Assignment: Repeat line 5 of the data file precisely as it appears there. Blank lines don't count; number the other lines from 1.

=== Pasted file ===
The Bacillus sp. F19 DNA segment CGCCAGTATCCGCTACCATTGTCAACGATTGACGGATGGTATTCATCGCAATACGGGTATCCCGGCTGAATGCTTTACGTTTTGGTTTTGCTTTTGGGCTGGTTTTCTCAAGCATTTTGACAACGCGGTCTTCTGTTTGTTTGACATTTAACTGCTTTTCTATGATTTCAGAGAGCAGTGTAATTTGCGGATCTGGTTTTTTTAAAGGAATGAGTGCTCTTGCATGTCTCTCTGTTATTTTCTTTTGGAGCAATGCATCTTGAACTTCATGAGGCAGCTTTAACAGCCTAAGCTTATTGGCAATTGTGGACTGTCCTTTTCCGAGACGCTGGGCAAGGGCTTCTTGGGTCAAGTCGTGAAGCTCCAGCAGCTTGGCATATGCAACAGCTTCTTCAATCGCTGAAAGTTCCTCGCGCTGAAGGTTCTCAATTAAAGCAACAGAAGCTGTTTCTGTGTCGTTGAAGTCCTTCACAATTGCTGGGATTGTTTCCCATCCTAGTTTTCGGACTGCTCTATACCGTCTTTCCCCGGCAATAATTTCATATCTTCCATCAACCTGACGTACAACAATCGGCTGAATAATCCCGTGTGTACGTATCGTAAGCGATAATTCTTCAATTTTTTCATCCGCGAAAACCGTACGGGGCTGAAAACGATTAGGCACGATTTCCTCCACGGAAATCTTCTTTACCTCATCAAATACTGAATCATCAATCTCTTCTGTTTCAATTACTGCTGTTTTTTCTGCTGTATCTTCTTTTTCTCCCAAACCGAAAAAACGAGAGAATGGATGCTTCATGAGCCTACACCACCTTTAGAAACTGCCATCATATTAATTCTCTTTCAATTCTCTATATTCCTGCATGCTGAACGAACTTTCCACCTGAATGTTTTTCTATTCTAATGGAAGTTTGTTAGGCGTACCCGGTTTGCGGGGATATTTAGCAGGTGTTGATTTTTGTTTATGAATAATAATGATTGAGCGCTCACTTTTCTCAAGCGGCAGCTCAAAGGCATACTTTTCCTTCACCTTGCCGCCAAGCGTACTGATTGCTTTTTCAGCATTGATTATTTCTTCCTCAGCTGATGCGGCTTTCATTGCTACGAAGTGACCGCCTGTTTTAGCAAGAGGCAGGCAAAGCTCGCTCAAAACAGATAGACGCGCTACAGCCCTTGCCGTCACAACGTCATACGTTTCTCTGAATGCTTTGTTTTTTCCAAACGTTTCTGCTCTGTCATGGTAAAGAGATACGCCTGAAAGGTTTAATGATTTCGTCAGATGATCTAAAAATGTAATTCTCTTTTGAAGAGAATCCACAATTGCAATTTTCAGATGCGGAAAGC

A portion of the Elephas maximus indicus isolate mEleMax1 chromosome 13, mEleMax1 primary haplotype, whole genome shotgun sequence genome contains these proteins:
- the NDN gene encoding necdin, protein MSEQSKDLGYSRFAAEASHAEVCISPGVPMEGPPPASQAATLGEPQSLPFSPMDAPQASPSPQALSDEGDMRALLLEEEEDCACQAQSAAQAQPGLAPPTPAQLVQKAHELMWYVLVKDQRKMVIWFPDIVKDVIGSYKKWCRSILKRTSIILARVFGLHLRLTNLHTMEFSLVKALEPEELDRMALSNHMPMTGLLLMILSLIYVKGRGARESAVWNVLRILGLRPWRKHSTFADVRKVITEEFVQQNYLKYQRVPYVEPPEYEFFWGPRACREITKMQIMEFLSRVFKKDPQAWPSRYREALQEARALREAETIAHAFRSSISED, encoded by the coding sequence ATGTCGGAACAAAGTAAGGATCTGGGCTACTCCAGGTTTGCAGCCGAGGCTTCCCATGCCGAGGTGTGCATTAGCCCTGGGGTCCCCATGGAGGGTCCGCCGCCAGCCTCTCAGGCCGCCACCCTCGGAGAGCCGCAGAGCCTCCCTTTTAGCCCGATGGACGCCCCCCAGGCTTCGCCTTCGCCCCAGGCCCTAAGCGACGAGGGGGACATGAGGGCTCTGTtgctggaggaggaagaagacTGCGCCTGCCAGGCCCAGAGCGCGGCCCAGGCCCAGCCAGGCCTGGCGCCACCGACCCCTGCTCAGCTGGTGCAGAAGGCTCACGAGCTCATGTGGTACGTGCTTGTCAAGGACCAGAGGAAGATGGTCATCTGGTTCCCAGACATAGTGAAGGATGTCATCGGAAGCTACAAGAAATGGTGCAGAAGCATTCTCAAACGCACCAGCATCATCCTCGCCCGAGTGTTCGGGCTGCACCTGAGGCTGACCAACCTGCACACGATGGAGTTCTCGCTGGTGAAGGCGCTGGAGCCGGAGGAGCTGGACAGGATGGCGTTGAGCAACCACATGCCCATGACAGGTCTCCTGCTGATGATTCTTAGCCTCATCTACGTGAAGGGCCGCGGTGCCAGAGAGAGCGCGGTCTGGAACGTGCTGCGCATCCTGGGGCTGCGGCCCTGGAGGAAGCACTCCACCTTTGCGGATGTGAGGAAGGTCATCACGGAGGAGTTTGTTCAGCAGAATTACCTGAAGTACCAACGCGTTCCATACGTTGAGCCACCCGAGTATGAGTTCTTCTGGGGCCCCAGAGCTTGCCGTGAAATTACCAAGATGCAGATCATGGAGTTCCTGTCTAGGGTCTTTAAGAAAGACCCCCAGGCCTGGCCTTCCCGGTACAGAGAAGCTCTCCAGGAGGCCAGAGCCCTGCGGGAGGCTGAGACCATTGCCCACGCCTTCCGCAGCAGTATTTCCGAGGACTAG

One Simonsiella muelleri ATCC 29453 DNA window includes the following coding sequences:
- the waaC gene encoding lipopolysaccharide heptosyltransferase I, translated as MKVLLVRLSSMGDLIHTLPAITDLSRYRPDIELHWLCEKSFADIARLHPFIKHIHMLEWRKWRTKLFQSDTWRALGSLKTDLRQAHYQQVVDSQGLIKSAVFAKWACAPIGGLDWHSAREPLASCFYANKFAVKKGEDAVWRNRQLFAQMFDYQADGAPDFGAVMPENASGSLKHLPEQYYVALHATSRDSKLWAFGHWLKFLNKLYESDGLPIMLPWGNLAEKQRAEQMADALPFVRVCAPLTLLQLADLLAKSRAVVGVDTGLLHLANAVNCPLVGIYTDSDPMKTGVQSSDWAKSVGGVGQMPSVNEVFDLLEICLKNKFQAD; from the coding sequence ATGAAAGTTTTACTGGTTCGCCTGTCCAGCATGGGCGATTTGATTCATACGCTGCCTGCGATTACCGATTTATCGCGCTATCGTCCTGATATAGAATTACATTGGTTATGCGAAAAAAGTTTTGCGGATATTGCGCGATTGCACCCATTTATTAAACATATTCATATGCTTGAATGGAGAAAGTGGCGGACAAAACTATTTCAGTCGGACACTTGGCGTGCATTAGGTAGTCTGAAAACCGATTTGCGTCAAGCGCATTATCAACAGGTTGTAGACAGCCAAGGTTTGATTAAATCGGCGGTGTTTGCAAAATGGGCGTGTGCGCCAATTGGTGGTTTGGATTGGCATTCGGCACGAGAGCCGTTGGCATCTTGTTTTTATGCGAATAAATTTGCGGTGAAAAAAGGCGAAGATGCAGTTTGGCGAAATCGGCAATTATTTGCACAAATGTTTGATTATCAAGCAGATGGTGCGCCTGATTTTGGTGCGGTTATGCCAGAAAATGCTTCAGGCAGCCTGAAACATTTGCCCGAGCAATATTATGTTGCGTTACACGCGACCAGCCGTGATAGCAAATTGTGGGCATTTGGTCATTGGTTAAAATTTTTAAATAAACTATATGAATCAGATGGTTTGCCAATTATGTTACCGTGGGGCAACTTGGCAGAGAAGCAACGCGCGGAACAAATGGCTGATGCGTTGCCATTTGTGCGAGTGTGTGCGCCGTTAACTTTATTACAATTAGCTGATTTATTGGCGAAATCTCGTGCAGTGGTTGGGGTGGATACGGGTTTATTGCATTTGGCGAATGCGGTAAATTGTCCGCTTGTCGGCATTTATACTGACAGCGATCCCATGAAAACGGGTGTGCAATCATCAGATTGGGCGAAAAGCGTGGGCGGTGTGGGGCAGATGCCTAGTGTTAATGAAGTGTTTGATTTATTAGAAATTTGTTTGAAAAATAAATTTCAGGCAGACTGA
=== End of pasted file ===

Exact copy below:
- the waaC gene encoding lipopolysaccharide heptosyltransferase I, translated as MKVLLVRLSSMGDLIHTLPAITDLSRYRPDIELHWLCEKSFADIARLHPFIKHIHMLEWRKWRTKLFQSDTWRALGSLKTDLRQAHYQQVVDSQGLIKSAVFAKWACAPIGGLDWHSAREPLASCFYANKFAVKKGEDAVWRNRQLFAQMFDYQADGAPDFGAVMPENASGSLKHLPEQYYVALHATSRDSKLWAFGHWLKFLNKLYESDGLPIMLPWGNLAEKQRAEQMADALPFVRVCAPLTLLQLADLLAKSRAVVGVDTGLLHLANAVNCPLVGIYTDSDPMKTGVQSSDWAKSVGGVGQMPSVNEVFDLLEICLKNKFQAD; from the coding sequence ATGAAAGTTTTACTGGTTCGCCTGTCCAGCATGGGCGATTTGATTCATACGCTGCCTGCGATTACCGATTTATCGCGCTATCGTCCTGATATAGAATTACATTGGTTATGCGAAAAAAGTTTTGCGGATATTGCGCGATTGCACCCATTTATTAAACATATTCATATGCTTGAATGGAGAAAGTGGCGGACAAAACTATTTCAGTCGGACACTTGGCGTGCATTAGGTAGTCTGAAAACCGATTTGCGTCAAGCGCATTATCAACAGGTTGTAGACAGCCAAGGTTTGATTAAATCGGCGGTGTTTGCAAAATGGGCGTGTGCGCCAATTGGTGGTTTGGATTGGCATTCGGCACGAGAGCCGTTGGCATCTTGTTTTTATGCGAATAAATTTGCGGTGAAAAAAGGCGAAGATGCAGTTTGGCGAAATCGGCAATTATTTGCACAAATGTTTGATTATCAAGCAGATGGTGCGCCTGATTTTGGTGCGGTTATGCCAGAAAATGCTTCAGGCAGCCTGAAACATTTGCCCGAGCAATATTATGTTGCGTTACACGCGACCAGCCGTGATAGCAAATTGTGGGCATTTGGTCATTGGTTAAAATTTTTAAATAAACTATATGAATCAGATGGTTTGCCAATTATGTTACCGTGGGGCAACTTGGCAGAGAAGCAACGCGCGGAACAAATGGCTGATGCGTTGCCATTTGTGCGAGTGTGTGCGCCGTTAACTTTATTACAATTAGCTGATTTATTGGCGAAATCTCGTGCAGTGGTTGGGGTGGATACGGGTTTATTGCATTTGGCGAATGCGGTAAATTGTCCGCTTGTCGGCATTTATACTGACAGCGATCCCATGAAAACGGGTGTGCAATCATCAGATTGGGCGAAAAGCGTGGGCGGTGTGGGGCAGATGCCTAGTGTTAATGAAGTGTTTGATTTATTAGAAATTTGTTTGAAAAATAAATTTCAGGCAGACTGA